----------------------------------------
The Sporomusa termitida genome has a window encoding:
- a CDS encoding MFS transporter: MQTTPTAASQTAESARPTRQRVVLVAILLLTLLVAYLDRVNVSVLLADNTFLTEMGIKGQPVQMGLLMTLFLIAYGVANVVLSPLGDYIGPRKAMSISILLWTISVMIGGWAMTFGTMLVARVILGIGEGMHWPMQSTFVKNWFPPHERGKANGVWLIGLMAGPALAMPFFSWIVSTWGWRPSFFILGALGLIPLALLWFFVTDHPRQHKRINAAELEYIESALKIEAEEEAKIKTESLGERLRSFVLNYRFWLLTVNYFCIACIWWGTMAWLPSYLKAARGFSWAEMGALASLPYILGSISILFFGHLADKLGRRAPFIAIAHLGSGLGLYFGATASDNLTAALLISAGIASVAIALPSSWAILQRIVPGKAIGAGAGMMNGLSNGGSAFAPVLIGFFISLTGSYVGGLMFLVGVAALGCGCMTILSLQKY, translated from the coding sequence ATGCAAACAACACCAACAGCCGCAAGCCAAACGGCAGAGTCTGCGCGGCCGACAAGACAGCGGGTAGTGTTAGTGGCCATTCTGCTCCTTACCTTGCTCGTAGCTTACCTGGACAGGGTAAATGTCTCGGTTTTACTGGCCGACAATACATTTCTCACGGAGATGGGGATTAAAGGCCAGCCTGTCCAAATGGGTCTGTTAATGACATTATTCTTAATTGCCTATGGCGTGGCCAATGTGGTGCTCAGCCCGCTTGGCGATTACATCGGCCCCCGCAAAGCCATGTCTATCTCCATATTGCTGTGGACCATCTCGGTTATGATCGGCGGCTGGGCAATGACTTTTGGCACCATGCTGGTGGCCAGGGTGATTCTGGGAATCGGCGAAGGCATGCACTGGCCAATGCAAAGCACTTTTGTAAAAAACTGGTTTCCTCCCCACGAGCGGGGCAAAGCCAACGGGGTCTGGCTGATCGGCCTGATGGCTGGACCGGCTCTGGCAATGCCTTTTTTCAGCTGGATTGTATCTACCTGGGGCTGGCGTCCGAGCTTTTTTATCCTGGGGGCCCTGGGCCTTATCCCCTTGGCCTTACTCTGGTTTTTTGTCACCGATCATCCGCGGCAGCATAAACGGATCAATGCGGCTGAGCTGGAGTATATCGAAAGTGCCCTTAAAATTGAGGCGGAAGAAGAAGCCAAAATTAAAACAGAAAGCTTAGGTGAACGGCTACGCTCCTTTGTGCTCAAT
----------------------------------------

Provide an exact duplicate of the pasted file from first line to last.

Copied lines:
The Sporomusa termitida genome has a window encoding:
- a CDS encoding MFS transporter: MQTTPTAASQTAESARPTRQRVVLVAILLLTLLVAYLDRVNVSVLLADNTFLTEMGIKGQPVQMGLLMTLFLIAYGVANVVLSPLGDYIGPRKAMSISILLWTISVMIGGWAMTFGTMLVARVILGIGEGMHWPMQSTFVKNWFPPHERGKANGVWLIGLMAGPALAMPFFSWIVSTWGWRPSFFILGALGLIPLALLWFFVTDHPRQHKRINAAELEYIESALKIEAEEEAKIKTESLGERLRSFVLNYRFWLLTVNYFCIACIWWGTMAWLPSYLKAARGFSWAEMGALASLPYILGSISILFFGHLADKLGRRAPFIAIAHLGSGLGLYFGATASDNLTAALLISAGIASVAIALPSSWAILQRIVPGKAIGAGAGMMNGLSNGGSAFAPVLIGFFISLTGSYVGGLMFLVGVAALGCGCMTILSLQKY, translated from the coding sequence ATGCAAACAACACCAACAGCCGCAAGCCAAACGGCAGAGTCTGCGCGGCCGACAAGACAGCGGGTAGTGTTAGTGGCCATTCTGCTCCTTACCTTGCTCGTAGCTTACCTGGACAGGGTAAATGTCTCGGTTTTACTGGCCGACAATACATTTCTCACGGAGATGGGGATTAAAGGCCAGCCTGTCCAAATGGGTCTGTTAATGACATTATTCTTAATTGCCTATGGCGTGGCCAATGTGGTGCTCAGCCCGCTTGGCGATTACATCGGCCCCCGCAAAGCCATGTCTATCTCCATATTGCTGTGGACCATCTCGGTTATGATCGGCGGCTGGGCAATGACTTTTGGCACCATGCTGGTGGCCAGGGTGATTCTGGGAATCGGCGAAGGCATGCACTGGCCAATGCAAAGCACTTTTGTAAAAAACTGGTTTCCTCCCCACGAGCGGGGCAAAGCCAACGGGGTCTGGCTGATCGGCCTGATGGCTGGACCGGCTCTGGCAATGCCTTTTTTCAGCTGGATTGTATCTACCTGGGGCTGGCGTCCGAGCTTTTTTATCCTGGGGGCCCTGGGCCTTATCCCCTTGGCCTTACTCTGGTTTTTTGTCACCGATCATCCGCGGCAGCATAAACGGATCAATGCGGCTGAGCTGGAGTATATCGAAAGTGCCCTTAAAATTGAGGCGGAAGAAGAAGCCAAAATTAAAACAGAAAGCTTAGGTGAACGGCTACGCTCCTTTGTGCTCAAT